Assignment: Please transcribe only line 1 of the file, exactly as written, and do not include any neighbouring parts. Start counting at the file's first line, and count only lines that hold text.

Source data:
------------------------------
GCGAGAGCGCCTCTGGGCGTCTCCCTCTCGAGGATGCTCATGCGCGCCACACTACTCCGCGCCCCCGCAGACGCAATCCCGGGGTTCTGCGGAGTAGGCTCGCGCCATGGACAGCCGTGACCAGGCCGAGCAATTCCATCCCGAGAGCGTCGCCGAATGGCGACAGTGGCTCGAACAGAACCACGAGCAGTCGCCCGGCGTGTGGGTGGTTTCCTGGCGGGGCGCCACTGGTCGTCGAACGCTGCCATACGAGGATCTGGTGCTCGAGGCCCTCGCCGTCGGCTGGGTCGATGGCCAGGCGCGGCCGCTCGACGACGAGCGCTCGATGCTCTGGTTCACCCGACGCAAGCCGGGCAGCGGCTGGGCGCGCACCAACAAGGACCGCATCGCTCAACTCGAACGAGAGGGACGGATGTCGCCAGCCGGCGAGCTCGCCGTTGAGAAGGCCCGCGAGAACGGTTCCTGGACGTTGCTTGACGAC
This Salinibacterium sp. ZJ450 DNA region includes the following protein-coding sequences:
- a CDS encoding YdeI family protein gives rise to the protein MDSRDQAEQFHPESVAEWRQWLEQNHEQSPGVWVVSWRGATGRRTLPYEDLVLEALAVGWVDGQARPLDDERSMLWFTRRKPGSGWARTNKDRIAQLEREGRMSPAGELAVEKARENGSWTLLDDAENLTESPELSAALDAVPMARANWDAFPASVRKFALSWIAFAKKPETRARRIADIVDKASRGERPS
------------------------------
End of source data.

GCGAGAGCGCCTCTGGGCGTCTCCCTCTCGAGGATGCTCATGCGCGCCACACTACTCCGCGCCCCCGCAGACGCAATCCCGGGGTTCTGCGGAGTAGGCTCGCGCCATGGACAGCCGTGACCAGGCCGAGCAATTCCATCCCGAGAGCGTCGCCGAATGGCGACAGTGGCTCGAACAGAACCACGAGCAGTCGCCCGGCGTGTGGGTGGTTTCCTGGCGGGGCGCCACTGGTCGTCGAACGCTGCCATACGAGGATCTGGTGCTCGAGGCCCTCGCCGTCGGCTGGGTCGATGGCCAGGCGCGGCCGCTCGACGACGAGCGCTCGATGCTCTGGTTCACCCGACGCAAGCCGGGCAGCGGCTGGGCGCGCACCAACAAGGACCGCATCGCTCAACTCGAACGAGAGGGACGGATGTCGCCAGCCGGCGAGCTCGCCGTTGAGAAGGCCCGCGAGAACGGTTCCTGGACGTTGCTTGACGAC